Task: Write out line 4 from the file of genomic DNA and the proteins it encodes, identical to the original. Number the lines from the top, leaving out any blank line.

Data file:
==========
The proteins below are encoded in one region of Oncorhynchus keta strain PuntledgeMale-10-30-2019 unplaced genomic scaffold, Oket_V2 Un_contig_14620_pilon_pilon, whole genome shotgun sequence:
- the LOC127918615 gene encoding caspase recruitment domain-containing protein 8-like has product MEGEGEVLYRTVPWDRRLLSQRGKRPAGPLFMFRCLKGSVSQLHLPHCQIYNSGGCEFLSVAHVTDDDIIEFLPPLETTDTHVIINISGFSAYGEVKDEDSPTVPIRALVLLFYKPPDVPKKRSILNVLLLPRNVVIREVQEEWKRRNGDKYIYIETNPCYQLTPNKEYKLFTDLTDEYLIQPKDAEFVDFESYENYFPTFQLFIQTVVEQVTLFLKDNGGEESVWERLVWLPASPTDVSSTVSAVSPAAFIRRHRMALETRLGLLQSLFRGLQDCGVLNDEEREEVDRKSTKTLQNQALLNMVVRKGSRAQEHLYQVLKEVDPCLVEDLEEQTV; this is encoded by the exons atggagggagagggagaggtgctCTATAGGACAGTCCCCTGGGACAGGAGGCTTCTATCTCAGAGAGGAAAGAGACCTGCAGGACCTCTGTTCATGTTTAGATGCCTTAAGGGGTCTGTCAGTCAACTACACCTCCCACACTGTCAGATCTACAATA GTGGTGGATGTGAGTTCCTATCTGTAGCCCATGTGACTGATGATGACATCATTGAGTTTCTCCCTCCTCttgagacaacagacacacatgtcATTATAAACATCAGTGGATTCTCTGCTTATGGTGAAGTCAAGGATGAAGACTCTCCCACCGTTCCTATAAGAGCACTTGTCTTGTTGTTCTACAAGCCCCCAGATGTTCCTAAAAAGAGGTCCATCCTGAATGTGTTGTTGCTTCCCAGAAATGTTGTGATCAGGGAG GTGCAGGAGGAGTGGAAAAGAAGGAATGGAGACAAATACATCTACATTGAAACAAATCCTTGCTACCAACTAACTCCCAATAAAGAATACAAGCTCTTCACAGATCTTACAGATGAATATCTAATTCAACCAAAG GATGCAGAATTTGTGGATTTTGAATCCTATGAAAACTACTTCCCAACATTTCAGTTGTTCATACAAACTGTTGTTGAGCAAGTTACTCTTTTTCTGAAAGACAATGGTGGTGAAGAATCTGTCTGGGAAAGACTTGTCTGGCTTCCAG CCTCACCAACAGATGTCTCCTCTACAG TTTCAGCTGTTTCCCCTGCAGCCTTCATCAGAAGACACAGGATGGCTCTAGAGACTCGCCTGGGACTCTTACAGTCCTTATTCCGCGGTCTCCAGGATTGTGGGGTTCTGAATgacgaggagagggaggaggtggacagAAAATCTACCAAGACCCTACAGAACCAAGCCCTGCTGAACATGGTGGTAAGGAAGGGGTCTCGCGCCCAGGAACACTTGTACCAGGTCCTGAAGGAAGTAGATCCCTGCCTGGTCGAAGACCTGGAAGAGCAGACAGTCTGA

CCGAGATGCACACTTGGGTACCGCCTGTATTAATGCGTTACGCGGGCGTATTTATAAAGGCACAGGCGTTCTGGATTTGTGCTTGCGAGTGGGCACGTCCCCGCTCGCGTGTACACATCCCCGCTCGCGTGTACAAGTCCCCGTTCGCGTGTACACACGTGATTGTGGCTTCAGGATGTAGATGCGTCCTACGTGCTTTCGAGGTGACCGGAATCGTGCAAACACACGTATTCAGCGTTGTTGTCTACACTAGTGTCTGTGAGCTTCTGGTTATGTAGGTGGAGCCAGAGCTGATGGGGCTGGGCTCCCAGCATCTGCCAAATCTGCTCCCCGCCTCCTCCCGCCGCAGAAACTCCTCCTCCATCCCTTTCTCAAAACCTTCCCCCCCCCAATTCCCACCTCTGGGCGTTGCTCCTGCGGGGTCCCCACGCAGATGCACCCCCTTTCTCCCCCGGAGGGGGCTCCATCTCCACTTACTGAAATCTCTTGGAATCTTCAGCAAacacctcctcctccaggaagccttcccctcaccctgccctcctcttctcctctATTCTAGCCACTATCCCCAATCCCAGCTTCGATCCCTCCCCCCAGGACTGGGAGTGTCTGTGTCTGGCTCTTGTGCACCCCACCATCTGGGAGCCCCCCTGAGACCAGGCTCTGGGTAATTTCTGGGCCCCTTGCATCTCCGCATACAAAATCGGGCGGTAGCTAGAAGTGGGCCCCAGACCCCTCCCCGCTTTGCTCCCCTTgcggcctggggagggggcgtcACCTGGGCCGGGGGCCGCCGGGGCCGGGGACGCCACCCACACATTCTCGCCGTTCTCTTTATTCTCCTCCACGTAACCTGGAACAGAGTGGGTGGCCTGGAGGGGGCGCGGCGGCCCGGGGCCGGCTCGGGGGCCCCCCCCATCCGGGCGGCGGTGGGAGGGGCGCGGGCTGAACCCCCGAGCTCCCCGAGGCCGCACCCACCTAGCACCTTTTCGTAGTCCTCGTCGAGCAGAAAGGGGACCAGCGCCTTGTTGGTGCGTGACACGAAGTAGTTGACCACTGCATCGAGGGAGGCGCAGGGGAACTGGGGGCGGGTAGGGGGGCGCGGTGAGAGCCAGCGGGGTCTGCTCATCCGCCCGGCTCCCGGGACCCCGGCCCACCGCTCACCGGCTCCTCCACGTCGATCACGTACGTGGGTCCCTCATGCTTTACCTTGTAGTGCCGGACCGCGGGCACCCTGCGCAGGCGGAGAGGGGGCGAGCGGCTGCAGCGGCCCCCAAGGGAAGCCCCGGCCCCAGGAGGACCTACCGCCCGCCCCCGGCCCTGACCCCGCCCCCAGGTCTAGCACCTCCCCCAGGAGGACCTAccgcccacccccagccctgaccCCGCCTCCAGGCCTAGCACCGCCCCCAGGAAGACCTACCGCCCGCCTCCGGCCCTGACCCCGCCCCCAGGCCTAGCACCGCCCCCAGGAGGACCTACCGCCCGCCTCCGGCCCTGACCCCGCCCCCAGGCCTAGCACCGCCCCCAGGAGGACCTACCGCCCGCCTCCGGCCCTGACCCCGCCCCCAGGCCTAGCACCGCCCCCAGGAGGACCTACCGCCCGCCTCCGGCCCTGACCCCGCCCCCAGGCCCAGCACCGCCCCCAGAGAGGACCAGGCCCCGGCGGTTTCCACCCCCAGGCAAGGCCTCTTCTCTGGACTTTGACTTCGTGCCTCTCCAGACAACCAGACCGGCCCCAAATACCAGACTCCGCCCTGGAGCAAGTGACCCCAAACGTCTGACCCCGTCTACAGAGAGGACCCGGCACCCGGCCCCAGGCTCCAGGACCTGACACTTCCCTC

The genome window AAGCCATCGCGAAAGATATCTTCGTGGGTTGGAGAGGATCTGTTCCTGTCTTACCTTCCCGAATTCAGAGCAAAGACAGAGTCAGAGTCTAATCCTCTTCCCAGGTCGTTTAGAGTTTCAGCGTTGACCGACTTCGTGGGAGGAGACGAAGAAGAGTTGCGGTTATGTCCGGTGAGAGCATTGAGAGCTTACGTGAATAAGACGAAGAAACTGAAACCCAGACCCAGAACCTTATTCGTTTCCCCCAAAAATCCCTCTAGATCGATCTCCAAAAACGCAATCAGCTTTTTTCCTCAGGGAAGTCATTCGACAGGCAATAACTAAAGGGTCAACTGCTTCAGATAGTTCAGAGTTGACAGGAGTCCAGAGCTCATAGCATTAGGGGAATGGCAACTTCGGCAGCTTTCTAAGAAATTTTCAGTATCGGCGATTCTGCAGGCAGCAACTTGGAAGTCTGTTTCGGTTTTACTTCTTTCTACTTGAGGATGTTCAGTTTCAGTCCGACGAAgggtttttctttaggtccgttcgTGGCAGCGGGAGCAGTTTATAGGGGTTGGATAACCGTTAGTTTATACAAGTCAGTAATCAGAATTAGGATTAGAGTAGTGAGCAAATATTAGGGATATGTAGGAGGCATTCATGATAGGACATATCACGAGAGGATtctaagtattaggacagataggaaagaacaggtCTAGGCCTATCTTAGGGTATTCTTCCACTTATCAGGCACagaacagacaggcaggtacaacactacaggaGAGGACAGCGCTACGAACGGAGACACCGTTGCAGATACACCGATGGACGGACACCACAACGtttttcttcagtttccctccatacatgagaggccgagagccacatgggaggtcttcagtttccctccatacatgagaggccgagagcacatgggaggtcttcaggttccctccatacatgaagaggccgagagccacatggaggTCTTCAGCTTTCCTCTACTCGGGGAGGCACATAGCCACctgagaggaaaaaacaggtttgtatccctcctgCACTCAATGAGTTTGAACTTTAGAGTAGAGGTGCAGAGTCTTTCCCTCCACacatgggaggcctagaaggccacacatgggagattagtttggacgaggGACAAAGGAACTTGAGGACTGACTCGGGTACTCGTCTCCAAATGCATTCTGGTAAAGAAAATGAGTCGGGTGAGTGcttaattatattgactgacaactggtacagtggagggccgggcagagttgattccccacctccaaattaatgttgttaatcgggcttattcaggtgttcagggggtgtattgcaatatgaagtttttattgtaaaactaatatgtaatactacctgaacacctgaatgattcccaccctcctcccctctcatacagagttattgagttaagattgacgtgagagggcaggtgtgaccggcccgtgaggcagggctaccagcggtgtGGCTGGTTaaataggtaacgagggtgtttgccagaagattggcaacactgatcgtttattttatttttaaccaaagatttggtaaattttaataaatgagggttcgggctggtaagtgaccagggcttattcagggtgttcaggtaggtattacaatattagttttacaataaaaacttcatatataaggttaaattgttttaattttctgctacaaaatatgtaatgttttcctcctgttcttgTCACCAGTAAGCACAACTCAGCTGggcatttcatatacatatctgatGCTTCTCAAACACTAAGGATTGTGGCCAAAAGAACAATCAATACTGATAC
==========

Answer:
The genome window AAGCCATCGCGAAAGATATCTTCGTGGGTTGGAGAGGATCTGTTCCTGTCTTACCTTCCCGAATTCAGAGCAAAGACAGAGTCAGAGTCTAATCCTCTTCCCAGGTCGTTTAGAGTTTCAGCGTTGACCGACTTCGTGGGAGGAGACGAAGAAGAGTTGCGGTTATGTCCGGTGAGAGCATTGAGAGCTTACGTGAATAAGACGAAGAAACTGAAACCCAGACCCAGAACCTTATTCGTTTCCCCCAAAAATCCCTCTAGATCGATCTCCAAAAACGCAATCAGCTTTTTTCCTCAGGGAAGTCATTCGACAGGCAATAACTAAAGGGTCAACTGCTTCAGATAGTTCAGAGTTGACAGGAGTCCAGAGCTCATAGCATTAGGGGAATGGCAACTTCGGCAGCTTTCTAAGAAATTTTCAGTATCGGCGATTCTGCAGGCAGCAACTTGGAAGTCTGTTTCGGTTTTACTTCTTTCTACTTGAGGATGTTCAGTTTCAGTCCGACGAAgggtttttctttaggtccgttcgTGGCAGCGGGAGCAGTTTATAGGGGTTGGATAACCGTTAGTTTATACAAGTCAGTAATCAGAATTAGGATTAGAGTAGTGAGCAAATATTAGGGATATGTAGGAGGCATTCATGATAGGACATATCACGAGAGGATtctaagtattaggacagataggaaagaacaggtCTAGGCCTATCTTAGGGTATTCTTCCACTTATCAGGCACagaacagacaggcaggtacaacactacaggaGAGGACAGCGCTACGAACGGAGACACCGTTGCAGATACACCGATGGACGGACACCACAACGtttttcttcagtttccctccatacatgagaggccgagagccacatgggaggtcttcagtttccctccatacatgagaggccgagagcacatgggaggtcttcaggttccctccatacatgaagaggccgagagccacatggaggTCTTCAGCTTTCCTCTACTCGGGGAGGCACATAGCCACctgagaggaaaaaacaggtttgtatccctcctgCACTCAATGAGTTTGAACTTTAGAGTAGAGGTGCAGAGTCTTTCCCTCCACacatgggaggcctagaaggccacacatgggagattagtttggacgaggGACAAAGGAACTTGAGGACTGACTCGGGTACTCGTCTCCAAATGCATTCTGGTAAAGAAAATGAGTCGGGTGAGTGcttaattatattgactgacaactggtacagtggagggccgggcagagttgattccccacctccaaattaatgttgttaatcgggcttattcaggtgttcagggggtgtattgcaatatgaagtttttattgtaaaactaatatgtaatactacctgaacacctgaatgattcccaccctcctcccctctcatacagagttattgagttaagattgacgtgagagggcaggtgtgaccggcccgtgaggcagggctaccagcggtgtGGCTGGTTaaataggtaacgagggtgtttgccagaagattggcaacactgatcgtttattttatttttaaccaaagatttggtaaattttaataaatgagggttcgggctggtaagtgaccagggcttattcagggtgttcaggtaggtattacaatattagttttacaataaaaacttcatatataaggttaaattgttttaattttctgctacaaaatatgtaatgttttcctcctgttcttgTCACCAGTAAGCACAACTCAGCTGggcatttcatatacatatctgatGCTTCTCAAACACTAAGGATTGTGGCCAAAAGAACAATCAATACTGATAC